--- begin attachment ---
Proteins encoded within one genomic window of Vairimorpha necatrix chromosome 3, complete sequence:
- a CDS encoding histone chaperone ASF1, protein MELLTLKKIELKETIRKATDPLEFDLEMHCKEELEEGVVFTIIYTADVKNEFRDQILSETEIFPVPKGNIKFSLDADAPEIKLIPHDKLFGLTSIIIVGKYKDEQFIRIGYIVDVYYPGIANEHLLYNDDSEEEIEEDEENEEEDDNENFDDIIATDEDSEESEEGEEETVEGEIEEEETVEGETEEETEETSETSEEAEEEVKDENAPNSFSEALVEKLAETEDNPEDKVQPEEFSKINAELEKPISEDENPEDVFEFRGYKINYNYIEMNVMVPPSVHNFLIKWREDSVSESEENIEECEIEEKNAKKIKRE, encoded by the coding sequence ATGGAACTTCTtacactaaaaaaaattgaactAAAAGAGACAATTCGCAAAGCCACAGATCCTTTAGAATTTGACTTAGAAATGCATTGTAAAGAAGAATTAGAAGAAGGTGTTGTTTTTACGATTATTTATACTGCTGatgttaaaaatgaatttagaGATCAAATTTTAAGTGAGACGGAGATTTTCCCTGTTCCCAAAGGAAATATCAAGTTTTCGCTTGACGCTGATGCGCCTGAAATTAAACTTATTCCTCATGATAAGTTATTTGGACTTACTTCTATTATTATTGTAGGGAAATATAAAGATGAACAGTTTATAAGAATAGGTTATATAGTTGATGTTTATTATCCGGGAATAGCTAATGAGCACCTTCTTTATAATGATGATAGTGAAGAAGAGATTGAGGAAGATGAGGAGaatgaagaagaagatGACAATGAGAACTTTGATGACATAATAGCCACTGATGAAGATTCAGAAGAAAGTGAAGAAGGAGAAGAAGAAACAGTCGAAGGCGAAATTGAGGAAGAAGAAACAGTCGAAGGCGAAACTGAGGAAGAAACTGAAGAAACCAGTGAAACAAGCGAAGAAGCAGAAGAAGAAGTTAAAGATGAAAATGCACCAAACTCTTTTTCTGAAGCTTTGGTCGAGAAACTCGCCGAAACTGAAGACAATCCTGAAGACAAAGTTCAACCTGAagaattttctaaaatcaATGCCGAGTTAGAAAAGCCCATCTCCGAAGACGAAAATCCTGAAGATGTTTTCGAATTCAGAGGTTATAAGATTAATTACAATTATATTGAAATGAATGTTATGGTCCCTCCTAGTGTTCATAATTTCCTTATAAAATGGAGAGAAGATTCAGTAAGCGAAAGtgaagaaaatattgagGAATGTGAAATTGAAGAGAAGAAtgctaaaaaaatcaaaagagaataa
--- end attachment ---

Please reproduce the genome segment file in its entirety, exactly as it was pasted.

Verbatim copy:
Proteins encoded within one genomic window of Vairimorpha necatrix chromosome 3, complete sequence:
- a CDS encoding histone chaperone ASF1, protein MELLTLKKIELKETIRKATDPLEFDLEMHCKEELEEGVVFTIIYTADVKNEFRDQILSETEIFPVPKGNIKFSLDADAPEIKLIPHDKLFGLTSIIIVGKYKDEQFIRIGYIVDVYYPGIANEHLLYNDDSEEEIEEDEENEEEDDNENFDDIIATDEDSEESEEGEEETVEGEIEEEETVEGETEEETEETSETSEEAEEEVKDENAPNSFSEALVEKLAETEDNPEDKVQPEEFSKINAELEKPISEDENPEDVFEFRGYKINYNYIEMNVMVPPSVHNFLIKWREDSVSESEENIEECEIEEKNAKKIKRE, encoded by the coding sequence ATGGAACTTCTtacactaaaaaaaattgaactAAAAGAGACAATTCGCAAAGCCACAGATCCTTTAGAATTTGACTTAGAAATGCATTGTAAAGAAGAATTAGAAGAAGGTGTTGTTTTTACGATTATTTATACTGCTGatgttaaaaatgaatttagaGATCAAATTTTAAGTGAGACGGAGATTTTCCCTGTTCCCAAAGGAAATATCAAGTTTTCGCTTGACGCTGATGCGCCTGAAATTAAACTTATTCCTCATGATAAGTTATTTGGACTTACTTCTATTATTATTGTAGGGAAATATAAAGATGAACAGTTTATAAGAATAGGTTATATAGTTGATGTTTATTATCCGGGAATAGCTAATGAGCACCTTCTTTATAATGATGATAGTGAAGAAGAGATTGAGGAAGATGAGGAGaatgaagaagaagatGACAATGAGAACTTTGATGACATAATAGCCACTGATGAAGATTCAGAAGAAAGTGAAGAAGGAGAAGAAGAAACAGTCGAAGGCGAAATTGAGGAAGAAGAAACAGTCGAAGGCGAAACTGAGGAAGAAACTGAAGAAACCAGTGAAACAAGCGAAGAAGCAGAAGAAGAAGTTAAAGATGAAAATGCACCAAACTCTTTTTCTGAAGCTTTGGTCGAGAAACTCGCCGAAACTGAAGACAATCCTGAAGACAAAGTTCAACCTGAagaattttctaaaatcaATGCCGAGTTAGAAAAGCCCATCTCCGAAGACGAAAATCCTGAAGATGTTTTCGAATTCAGAGGTTATAAGATTAATTACAATTATATTGAAATGAATGTTATGGTCCCTCCTAGTGTTCATAATTTCCTTATAAAATGGAGAGAAGATTCAGTAAGCGAAAGtgaagaaaatattgagGAATGTGAAATTGAAGAGAAGAAtgctaaaaaaatcaaaagagaataa